Mitch Leidner has returned to lead the Minnesota huddle with a finally healthy left foot.
He’s bringing 35 games of experience with him.
After enduring his share of struggles with accuracy and injury over the first part of his career, Leidner turned a corner during the second half of his junior season despite playing through the pain and limitation in his left foot that essentially dogged him since the third game of his sophomore year. Now he’s one of the Big Ten’s most seasoned players, getting national acclaim as one of the top NFL draft prospects at his position.
As a native of the Twin Cities area, having played at Lakeville South High School, Leidner has occasionally bristled about the complaints from fans that have come with the job as the quarterback of the state’s only major college. Leading the Gophers to victories over rivals Iowa and Wisconsin and a spot in the conference championship game would be a sweet way to finish as a fifth-year senior.
”I’d probably just retire right after that. Go move up to northern Minnesota and never talk to anybody the rest of my life,” he said, jokingly. ”But I guess on a serious note, it would just feel really good.”
Leidner, who has a 16-13 record as a starter, first hurt his left foot Sept. 13, 2014, in a loss at TCU.
”My big toe was basically floating around in my shoe,” he said Thursday, as the Gophers prepared to begin fall practice.
The injury was aggravated early in the 2015 season, and Leidner had surgery to repair torn ligaments right after the Quick Lane Bowl win over Central Michigan. He sat out of spring practice to recover, but his presence around the program this year has been as large as any player since, probably, quarterback Adam Weber concluded his career in 2010.
”All I’ve got to say about Mitch is that’s a man on a mission,” said tight end Brandon Lingen. ”I’ve never seen a guy more dedicated to a cause in my life. It’s definitely been infectious, too.”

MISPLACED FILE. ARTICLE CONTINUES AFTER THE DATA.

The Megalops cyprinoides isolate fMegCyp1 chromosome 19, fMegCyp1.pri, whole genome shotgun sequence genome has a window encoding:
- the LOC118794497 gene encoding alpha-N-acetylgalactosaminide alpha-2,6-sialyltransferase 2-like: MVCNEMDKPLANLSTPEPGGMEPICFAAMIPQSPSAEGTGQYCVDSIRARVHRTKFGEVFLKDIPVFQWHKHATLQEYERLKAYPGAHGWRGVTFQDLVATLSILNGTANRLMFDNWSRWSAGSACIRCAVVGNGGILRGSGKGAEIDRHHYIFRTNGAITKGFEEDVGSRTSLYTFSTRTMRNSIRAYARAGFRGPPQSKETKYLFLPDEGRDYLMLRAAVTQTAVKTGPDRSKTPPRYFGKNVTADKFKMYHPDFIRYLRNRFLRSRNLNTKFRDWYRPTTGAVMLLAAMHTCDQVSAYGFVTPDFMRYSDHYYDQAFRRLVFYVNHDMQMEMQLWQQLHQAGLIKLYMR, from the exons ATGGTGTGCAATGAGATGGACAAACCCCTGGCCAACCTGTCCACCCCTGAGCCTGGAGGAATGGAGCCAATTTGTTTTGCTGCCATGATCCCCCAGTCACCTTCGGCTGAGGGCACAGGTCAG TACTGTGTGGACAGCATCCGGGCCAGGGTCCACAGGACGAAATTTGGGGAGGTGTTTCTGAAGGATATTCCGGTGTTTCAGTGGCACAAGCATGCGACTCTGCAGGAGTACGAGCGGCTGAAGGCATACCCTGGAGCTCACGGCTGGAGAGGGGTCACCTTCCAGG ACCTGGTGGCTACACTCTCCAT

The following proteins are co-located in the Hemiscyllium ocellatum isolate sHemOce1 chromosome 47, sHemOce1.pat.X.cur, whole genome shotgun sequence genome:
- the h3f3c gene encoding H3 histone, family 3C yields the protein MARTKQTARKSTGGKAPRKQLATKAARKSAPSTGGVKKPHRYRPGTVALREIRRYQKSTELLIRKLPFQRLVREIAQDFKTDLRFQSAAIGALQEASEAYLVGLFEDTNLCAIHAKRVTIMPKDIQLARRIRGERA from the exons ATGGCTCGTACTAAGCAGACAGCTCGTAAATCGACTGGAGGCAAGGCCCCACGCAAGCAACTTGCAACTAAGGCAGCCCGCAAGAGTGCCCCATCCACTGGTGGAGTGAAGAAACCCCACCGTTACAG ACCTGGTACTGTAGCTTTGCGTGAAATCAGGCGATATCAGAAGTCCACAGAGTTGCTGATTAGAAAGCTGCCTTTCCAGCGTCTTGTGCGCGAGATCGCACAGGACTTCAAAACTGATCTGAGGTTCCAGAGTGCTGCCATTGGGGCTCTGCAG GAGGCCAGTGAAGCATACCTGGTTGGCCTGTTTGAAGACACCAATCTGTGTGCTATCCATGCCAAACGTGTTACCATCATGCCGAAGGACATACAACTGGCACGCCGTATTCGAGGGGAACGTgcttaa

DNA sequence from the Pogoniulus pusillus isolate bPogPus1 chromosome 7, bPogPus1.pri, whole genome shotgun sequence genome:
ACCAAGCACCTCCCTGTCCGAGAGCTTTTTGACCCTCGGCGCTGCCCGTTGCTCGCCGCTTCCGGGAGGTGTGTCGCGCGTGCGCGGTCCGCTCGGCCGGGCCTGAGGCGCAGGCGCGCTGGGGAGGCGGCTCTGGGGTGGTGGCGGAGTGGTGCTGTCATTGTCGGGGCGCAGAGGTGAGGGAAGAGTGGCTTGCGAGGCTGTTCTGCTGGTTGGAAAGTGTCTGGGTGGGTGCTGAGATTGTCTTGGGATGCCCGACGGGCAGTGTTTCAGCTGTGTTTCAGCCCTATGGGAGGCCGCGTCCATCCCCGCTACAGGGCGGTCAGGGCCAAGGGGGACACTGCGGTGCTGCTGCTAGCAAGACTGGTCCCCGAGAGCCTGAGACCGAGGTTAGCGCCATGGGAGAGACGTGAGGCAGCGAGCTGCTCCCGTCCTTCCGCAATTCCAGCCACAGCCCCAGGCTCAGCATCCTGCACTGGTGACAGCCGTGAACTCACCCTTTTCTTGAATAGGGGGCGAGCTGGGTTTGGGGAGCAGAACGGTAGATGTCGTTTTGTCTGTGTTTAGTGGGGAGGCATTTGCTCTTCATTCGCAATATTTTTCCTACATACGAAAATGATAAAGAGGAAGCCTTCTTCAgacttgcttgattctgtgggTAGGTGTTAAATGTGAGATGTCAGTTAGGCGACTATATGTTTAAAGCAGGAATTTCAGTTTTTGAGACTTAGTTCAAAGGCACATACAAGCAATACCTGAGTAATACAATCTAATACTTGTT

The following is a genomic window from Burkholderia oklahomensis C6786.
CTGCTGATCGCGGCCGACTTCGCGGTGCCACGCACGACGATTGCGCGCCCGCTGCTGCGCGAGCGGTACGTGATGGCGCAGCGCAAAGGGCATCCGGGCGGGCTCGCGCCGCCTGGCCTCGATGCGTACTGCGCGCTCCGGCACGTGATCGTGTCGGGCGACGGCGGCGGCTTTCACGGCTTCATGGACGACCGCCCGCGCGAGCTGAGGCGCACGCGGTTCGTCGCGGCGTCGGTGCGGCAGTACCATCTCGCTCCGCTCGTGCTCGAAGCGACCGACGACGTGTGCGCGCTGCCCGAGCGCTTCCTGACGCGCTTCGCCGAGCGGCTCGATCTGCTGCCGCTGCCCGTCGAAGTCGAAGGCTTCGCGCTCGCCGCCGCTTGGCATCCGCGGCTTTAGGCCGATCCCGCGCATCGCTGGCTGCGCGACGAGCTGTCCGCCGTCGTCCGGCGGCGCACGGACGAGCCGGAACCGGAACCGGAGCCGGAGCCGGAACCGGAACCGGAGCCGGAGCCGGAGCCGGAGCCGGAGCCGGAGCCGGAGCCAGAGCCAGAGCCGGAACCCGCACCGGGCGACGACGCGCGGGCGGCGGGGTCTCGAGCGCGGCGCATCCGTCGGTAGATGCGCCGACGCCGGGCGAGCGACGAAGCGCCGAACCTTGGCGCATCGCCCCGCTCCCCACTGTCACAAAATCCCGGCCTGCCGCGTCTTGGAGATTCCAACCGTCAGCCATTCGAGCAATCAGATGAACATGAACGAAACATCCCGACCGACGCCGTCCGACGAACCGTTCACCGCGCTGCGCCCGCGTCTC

Leidner, a bruising scrambler with 1,129 yards and 23 touchdowns rushing in his career, used a diet change to drop about 20 pounds. The goal is to play this season at around 230 pounds.
”He’s put a tremendous amount of effort in,” coach Tracy Claeys said.
Leidner spent another summer at Peyton Manning’s passing camp, picking the brain of the now-retired NFL star. He met again with a sports psychologist offered through the athletic department. He connected with new offensive coordinator Jay Johnson, who grew up in the same suburb as he did. The back-to-normal lower body will undoubtedly be the biggest boon, helping him better avoid pressure in the pocket.
”It’s going to make a huge difference,” Leidner said.
Down the stretch last year, he often wore a walking boot all week, taking it off only for practice.
”I always knew I was going to play in the back of my mind, no matter what condition I was in,” Leidner said. ”At practice, throwing on the run and things like that sometimes was just impossible for me, but I knew that in the game I’d get enough adrenaline pumping that I’d be good to go.”
Particularly at wide receiver and on the offensive line, the Gophers have some areas that will be watched closely this month and next. There’s no concern about the quarterback, though.
”I think it’s comfortable for other guys on the team to know that I’ve played in that many games, to know they’re stepping into the huddle with a guy who’s been there before, who’s played Michigan before, who’s played Ohio State a couple times, and they know that I can get the job done in those certain situations,” Leidner said.